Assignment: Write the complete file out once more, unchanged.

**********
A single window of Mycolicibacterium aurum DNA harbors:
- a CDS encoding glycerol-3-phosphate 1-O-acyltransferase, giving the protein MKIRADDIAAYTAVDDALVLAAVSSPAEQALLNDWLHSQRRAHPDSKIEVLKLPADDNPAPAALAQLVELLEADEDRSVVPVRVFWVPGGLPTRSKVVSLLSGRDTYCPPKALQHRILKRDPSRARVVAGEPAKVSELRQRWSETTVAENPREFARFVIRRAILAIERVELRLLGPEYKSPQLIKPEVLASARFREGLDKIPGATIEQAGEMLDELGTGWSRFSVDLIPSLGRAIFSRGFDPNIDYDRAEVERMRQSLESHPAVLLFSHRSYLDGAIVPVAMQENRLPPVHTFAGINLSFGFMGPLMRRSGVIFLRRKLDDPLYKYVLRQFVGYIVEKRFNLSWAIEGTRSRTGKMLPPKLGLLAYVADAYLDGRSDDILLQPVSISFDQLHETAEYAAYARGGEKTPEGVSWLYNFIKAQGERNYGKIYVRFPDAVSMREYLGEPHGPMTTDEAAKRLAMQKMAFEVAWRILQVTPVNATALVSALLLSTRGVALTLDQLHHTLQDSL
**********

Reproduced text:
A single window of Mycolicibacterium aurum DNA harbors:
- a CDS encoding glycerol-3-phosphate 1-O-acyltransferase, giving the protein MKIRADDIAAYTAVDDALVLAAVSSPAEQALLNDWLHSQRRAHPDSKIEVLKLPADDNPAPAALAQLVELLEADEDRSVVPVRVFWVPGGLPTRSKVVSLLSGRDTYCPPKALQHRILKRDPSRARVVAGEPAKVSELRQRWSETTVAENPREFARFVIRRAILAIERVELRLLGPEYKSPQLIKPEVLASARFREGLDKIPGATIEQAGEMLDELGTGWSRFSVDLIPSLGRAIFSRGFDPNIDYDRAEVERMRQSLESHPAVLLFSHRSYLDGAIVPVAMQENRLPPVHTFAGINLSFGFMGPLMRRSGVIFLRRKLDDPLYKYVLRQFVGYIVEKRFNLSWAIEGTRSRTGKMLPPKLGLLAYVADAYLDGRSDDILLQPVSISFDQLHETAEYAAYARGGEKTPEGVSWLYNFIKAQGERNYGKIYVRFPDAVSMREYLGEPHGPMTTDEAAKRLAMQKMAFEVAWRILQVTPVNATALVSALLLSTRGVALTLDQLHHTLQDSL